You can enter the apartment without prior notice to your tenant in the following occurrences:
- In an emergency like a fire or flood
- There is a valid court order
- The tenant has abandoned the unit
- The tenant has consented
In the case where you provided prior written notice to the tenants. California does not state a predefined time for access notice, but a reasonable notice is 24 hours before entry. You may enter the unit:
- For agreed-upon repairs
- To show the unit to potential buyers or mortgagers
- To show the unit to contractors or workers
- For a pre-move-out review to evaluate the unit's status and damages if any.
Do I need to rekey (change locks) between tenants?
No. California law does not require rekeying of the property between tenants, but most landlords do change the locks when one tenant moves out and before another moves in.
In California, you can decide if to allow pets on the property or not. In the case of service animals, under the Fair Housing Act, you may need to allow legitimate service animals - covering all assistance animals, also those of emotional support.
- You may charge a one-time pet deposit at the time of the lease signing that does not exceed the total amount of two months' rent.
- This is a refundable deposit to cover damage repairs and clea=ning related to the pet.
- In California, you also can charge 'pet rent', a legal amount, as long as both parties - landlord and tenants- agree upon it. This is a higher rent amount for tenants with pets.
California landlords may also choose to charge what's often known as "pet rent" - the landlord may specify a higher rent amount for tenants who own pets. This is legal as long as the total rent amount is agreed upon by the tenant and landlord in the lease and, of course, cannot exceed the California rent control laws; Exempt for service animals.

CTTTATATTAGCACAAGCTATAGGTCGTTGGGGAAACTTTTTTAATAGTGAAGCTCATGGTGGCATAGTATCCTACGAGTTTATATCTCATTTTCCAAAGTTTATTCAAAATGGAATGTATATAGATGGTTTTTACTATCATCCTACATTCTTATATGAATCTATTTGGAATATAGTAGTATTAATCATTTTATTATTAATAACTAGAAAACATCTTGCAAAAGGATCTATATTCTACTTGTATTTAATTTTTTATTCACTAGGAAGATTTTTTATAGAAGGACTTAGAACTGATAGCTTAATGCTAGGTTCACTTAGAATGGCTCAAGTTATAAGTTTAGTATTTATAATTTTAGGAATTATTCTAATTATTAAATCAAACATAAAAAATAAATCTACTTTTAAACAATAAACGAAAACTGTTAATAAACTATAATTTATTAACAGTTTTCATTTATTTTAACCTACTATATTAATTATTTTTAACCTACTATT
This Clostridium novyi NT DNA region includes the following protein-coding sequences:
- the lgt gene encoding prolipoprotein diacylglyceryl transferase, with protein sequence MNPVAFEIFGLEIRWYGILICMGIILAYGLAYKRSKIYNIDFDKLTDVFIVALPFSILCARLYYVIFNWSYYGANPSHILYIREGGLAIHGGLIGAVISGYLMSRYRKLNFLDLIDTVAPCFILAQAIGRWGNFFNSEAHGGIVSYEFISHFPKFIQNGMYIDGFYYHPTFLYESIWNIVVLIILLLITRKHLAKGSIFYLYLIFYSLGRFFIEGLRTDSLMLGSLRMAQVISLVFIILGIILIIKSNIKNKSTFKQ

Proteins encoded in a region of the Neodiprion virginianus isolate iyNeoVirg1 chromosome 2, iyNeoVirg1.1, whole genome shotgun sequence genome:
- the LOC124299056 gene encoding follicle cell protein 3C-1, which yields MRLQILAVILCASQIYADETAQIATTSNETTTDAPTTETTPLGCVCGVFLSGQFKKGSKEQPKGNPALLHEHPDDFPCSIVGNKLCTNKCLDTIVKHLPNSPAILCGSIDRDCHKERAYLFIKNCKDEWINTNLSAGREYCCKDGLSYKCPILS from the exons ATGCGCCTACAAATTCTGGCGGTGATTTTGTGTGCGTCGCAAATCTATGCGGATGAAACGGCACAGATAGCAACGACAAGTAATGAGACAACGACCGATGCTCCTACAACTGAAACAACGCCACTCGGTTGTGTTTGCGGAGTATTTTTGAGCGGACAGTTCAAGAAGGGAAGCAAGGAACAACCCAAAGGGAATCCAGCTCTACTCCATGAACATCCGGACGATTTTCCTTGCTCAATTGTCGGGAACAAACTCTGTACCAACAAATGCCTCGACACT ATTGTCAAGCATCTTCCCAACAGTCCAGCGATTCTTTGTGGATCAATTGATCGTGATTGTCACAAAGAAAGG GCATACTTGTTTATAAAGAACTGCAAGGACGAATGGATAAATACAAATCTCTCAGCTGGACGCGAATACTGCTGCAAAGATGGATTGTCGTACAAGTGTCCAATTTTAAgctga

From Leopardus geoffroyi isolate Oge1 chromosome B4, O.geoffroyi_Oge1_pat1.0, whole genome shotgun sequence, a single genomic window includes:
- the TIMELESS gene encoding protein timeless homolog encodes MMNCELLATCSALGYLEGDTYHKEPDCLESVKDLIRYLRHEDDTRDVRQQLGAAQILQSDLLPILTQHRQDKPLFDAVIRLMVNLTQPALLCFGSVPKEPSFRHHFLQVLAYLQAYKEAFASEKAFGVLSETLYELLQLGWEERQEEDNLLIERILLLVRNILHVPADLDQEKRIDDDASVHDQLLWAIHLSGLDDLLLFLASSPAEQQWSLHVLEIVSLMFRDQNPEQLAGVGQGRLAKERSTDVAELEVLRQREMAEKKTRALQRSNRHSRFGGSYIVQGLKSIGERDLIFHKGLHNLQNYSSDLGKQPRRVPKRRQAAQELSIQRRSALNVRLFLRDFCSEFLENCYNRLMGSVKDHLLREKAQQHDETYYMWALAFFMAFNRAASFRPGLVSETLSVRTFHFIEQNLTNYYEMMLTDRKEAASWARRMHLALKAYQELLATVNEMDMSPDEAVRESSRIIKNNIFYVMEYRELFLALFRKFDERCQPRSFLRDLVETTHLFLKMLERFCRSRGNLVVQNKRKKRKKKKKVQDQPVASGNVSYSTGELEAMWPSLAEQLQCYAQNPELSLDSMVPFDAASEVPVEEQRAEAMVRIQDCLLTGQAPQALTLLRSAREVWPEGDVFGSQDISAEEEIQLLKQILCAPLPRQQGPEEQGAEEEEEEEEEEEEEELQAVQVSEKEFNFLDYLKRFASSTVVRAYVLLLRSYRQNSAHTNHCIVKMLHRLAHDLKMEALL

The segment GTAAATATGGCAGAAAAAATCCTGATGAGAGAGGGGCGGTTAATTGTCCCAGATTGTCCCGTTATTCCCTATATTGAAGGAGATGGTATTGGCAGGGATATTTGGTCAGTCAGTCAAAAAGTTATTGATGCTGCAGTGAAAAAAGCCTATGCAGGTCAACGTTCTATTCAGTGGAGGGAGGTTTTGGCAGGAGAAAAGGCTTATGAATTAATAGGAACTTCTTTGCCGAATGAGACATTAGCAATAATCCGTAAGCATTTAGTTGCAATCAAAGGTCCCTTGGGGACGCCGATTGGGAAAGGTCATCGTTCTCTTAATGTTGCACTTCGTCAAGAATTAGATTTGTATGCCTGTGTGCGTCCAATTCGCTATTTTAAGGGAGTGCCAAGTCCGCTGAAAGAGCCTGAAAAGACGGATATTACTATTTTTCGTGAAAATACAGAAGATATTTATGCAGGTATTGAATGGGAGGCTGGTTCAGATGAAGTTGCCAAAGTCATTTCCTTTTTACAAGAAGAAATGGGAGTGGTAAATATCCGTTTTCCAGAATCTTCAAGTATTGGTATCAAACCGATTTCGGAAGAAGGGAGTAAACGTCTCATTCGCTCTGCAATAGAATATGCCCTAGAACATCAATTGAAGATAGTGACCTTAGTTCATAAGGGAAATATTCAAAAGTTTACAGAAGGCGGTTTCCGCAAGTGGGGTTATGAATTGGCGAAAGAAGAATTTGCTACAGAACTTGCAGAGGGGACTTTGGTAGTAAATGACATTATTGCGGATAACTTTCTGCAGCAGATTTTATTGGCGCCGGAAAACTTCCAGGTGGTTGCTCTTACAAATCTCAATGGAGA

How does landlord insurance cover rental properties?
Landlord insurance can cover different scenarios and may be customized for your property needs:
- Liability coverage when a tenant is injured on your property
- Property damage: For example if a tenant causes any damage to the rental property, or in the case of fire, lightning, wind, hail or vandalism
- Loss of rental income
Can I buy Honeycomb landlord insurance in California?
Honeycomb's landlord insurance is available in California. It's a fully customizable landlord insurance for multi-family properties, all accessible online. It covers:
- Landlord property protection for repair from fire, lightning, wind, hail, vandalism, electric or gas failures, or tenant-caused issues.
- Landlord liability protection helps cover landlord expenses if found responsible when someone is injured on your property if you are accountable for another property's damage, and also legal defense expenses and court decisions.